Autophagy is a Greek-derived concept that means “self-eating” and is increasingly recognized as an important regulator of homeostasis and disease. In this issue of the JCI, Yeganeh et al. report the important finding that intrinsic autophagy is required for normal progression of lung development. Conditional deletion of the beclin 1–encoding gene (Becn1) specifically within lung epithelial cells of embryonic mice resulted in neonatal lethal respiratory distress that was associated with negative impacts on airway branching and differentiation of airway epithelial cell lineages. The authors draw speculative parallels with the alveolar simplification phenotype of bronchopulmonary dysplasia in premature human infants and suggest that stimulation of autophagy by AMP-dependent kinase activation might conceivably rescue these phenotypes.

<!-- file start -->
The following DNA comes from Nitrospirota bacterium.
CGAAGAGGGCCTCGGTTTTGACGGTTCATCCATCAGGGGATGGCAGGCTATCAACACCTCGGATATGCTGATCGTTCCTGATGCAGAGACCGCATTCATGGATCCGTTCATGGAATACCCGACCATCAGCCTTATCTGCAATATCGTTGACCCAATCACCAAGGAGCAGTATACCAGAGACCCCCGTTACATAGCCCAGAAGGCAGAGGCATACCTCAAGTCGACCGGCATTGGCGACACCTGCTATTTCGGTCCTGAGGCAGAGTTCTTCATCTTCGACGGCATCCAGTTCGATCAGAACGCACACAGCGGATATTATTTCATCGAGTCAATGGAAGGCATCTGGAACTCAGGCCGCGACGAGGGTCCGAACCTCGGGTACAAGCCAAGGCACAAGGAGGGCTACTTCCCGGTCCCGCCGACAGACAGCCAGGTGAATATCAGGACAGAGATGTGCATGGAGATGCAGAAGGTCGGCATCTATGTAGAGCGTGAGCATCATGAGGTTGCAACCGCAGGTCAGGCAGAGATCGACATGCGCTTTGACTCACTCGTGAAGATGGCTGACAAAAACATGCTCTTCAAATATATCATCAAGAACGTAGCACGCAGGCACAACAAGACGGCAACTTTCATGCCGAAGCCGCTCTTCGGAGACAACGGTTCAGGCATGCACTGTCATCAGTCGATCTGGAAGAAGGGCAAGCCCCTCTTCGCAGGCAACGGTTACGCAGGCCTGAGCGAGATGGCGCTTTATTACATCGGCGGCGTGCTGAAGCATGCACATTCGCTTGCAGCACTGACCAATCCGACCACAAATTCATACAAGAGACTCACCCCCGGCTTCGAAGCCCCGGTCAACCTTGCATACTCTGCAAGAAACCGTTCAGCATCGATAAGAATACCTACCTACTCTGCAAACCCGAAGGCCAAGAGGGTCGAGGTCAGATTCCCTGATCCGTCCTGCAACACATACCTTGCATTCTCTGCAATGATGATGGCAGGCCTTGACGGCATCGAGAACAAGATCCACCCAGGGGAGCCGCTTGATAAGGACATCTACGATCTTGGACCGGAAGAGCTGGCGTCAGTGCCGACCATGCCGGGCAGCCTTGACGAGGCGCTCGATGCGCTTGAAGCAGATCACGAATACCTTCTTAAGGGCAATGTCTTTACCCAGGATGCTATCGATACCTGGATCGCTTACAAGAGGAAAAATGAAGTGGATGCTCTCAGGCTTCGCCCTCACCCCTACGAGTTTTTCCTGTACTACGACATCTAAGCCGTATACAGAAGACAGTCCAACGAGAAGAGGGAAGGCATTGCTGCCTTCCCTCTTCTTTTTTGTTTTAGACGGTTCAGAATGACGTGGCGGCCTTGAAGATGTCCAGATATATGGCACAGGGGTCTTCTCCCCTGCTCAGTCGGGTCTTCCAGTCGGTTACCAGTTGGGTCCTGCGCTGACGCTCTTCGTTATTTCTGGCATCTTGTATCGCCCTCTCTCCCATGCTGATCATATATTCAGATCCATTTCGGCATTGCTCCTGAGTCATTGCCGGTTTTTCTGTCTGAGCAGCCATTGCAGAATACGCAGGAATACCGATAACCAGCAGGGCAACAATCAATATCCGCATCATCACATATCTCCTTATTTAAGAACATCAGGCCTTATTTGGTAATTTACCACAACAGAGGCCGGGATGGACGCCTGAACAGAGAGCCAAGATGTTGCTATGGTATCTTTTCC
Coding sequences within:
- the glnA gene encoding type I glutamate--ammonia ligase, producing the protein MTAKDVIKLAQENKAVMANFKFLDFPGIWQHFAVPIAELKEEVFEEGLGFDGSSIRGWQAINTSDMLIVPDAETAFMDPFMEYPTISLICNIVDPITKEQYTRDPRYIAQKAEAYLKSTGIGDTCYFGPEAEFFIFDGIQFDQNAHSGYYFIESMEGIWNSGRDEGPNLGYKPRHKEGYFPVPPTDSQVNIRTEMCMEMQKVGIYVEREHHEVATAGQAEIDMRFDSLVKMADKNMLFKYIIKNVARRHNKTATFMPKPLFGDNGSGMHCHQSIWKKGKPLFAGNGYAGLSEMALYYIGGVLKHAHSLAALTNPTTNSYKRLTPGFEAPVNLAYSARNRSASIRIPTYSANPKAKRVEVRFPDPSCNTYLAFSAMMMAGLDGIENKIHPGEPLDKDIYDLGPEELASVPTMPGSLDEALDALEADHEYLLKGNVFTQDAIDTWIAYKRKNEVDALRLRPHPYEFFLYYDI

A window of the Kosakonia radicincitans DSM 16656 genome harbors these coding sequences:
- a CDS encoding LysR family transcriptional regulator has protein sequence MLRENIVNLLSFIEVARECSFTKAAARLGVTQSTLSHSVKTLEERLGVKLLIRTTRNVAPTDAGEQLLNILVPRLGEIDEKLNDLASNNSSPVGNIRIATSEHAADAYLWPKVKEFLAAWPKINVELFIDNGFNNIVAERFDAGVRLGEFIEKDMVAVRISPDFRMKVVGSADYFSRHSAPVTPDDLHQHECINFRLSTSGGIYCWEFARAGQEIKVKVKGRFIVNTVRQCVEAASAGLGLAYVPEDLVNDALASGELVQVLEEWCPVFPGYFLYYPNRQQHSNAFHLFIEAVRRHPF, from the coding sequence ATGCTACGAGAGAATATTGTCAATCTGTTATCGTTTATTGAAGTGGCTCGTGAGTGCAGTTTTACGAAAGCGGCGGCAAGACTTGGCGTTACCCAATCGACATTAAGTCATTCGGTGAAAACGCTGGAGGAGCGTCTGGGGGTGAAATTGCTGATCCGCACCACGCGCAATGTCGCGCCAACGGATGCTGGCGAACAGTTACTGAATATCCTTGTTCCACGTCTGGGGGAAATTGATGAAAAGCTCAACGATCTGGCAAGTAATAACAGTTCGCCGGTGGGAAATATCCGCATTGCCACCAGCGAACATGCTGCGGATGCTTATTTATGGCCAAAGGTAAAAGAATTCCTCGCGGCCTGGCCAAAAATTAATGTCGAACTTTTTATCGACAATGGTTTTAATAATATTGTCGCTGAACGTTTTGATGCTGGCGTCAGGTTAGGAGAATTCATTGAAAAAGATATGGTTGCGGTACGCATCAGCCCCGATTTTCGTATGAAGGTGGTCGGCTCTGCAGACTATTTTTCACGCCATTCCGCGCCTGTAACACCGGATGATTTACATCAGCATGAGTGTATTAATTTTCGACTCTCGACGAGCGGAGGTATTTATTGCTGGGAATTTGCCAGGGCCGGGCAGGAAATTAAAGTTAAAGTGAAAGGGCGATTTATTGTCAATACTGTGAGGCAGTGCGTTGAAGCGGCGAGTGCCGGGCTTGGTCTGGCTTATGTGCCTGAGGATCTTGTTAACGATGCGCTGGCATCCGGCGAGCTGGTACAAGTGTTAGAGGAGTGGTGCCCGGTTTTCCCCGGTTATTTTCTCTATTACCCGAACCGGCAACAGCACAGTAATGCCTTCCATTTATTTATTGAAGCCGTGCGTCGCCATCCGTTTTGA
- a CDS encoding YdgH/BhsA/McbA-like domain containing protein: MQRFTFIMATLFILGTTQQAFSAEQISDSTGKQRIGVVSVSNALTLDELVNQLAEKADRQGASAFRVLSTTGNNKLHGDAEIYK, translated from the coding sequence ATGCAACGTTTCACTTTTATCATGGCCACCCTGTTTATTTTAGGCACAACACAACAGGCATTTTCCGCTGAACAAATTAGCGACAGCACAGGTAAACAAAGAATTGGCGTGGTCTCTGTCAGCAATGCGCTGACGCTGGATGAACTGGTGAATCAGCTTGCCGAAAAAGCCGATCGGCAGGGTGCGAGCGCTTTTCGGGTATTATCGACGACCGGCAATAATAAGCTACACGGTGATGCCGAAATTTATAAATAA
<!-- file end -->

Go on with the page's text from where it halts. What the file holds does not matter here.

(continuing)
David Warburton, Saverio Bellusci